Installation and Autostart Technique
This is the detection for the server component of WINCE_BRADOR.A. This backdoor program allows its client component to control an infected system, which is a Pocket PC with the ARM architecture running Windows CE. It is the first backdoor known to run on the Windows CE platform.
It arrives on a Pocket PC system when it is manually sent via email, Bluetooth, Infrared, or any connection of the Pocket PC to any Windows CE device.
Upon execution, it attempts to create a copy of itself as the file SVCHOST.EXE in the following folder:
All files located in this folder automatically runs at every system startup. If the said file already exists, it proceeds initiating its connection with the client component. It can actually be seen using File Explorer, as follows:
This backdoor program makes use of a different approach when dropping a copy of itself in the \Windows\Startup folder. This approach was intended by the malware author since Pocket PCs are memory-based systems that make a running program inaccessible.
The said approach proceeds by initially creating the file SVCHOST.EXE without any data. It is then manually built-up by chunks of 1024 bytes. An exact copy of the first 1024-byte chunk of the MZ header is embedded in the malware file where it first writes this embedded chunk and then writes the rest of the malware file afterwards.
The dropped copy would actually look slightly different due to modified data, such as file handles and socket handles, which apparently are also copied from the memory during this process.
This backdoor program is the server component of a backdoor package. Its client component can control the infected system once a connection is established.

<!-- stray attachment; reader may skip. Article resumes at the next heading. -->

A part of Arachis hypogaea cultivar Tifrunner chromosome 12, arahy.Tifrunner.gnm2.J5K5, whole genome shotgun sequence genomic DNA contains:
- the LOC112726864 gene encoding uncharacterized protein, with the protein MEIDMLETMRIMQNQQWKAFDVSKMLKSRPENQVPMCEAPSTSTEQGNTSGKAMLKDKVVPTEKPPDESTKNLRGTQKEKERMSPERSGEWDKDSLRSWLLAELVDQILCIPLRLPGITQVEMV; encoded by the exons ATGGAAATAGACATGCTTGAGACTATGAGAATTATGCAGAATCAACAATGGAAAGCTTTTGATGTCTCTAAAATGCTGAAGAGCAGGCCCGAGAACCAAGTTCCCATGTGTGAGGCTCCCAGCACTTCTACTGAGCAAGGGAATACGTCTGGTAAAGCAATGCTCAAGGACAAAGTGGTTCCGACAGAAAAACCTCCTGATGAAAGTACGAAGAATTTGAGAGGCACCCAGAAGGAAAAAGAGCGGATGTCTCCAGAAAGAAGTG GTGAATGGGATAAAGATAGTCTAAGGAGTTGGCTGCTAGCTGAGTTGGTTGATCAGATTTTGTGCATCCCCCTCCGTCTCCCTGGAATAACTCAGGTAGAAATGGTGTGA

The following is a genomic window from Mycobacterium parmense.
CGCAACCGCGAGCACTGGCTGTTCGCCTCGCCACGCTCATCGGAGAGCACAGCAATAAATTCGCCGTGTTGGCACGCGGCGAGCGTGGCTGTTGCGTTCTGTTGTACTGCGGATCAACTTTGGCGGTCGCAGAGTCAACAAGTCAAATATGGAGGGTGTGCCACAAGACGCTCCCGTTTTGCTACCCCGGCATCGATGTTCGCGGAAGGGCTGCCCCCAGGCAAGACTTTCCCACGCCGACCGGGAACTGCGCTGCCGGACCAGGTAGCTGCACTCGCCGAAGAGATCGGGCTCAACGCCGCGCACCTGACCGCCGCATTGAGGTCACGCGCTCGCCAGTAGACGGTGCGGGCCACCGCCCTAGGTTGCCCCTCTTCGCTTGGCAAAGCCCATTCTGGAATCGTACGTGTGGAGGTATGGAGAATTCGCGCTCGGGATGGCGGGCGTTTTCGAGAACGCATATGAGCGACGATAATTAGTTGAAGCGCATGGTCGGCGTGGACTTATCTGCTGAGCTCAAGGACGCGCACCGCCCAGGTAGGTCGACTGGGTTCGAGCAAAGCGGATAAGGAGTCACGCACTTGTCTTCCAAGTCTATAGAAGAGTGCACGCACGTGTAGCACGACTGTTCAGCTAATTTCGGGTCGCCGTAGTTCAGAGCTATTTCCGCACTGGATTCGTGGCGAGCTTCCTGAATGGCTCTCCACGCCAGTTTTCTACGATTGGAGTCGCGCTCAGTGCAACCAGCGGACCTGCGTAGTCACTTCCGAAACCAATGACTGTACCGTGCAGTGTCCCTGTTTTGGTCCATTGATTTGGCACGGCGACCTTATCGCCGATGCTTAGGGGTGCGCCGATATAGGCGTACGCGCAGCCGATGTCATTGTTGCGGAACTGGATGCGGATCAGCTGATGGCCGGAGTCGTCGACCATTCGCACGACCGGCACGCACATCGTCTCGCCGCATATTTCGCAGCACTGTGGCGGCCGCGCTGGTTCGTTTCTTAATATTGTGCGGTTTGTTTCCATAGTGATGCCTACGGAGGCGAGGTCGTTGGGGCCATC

Once installed in the system, it starts an SMTP connection via Port 25 by sending the IP address of the infected system to the email address specified by the malware author. This email notification contains the following details:
<IP address of the infected system>
After is sends out the notification, it then opens TCP port 2989, or 0xBAD in hexadecimal. Once it successfully achieves a connection, the server component responds by sending the following text string:
It then waits for commands coming from the client component. The commands are simply letters and each letter corresponds to a certain command:
- d - lists the files in a folder
- g - uploads a file
- r - runs a program or an operating system command
- p - downloads a file
- m - displays a message box
- f - closes the established connection and sends the following text string to the client component:
However, even after closing the session, this backdoor still remains running in memory due to an endless loop.
The email addresses where this backdoor programs sends its notifications points to Russian domains.
Analysis by: Reginald Wong and Imelda Yap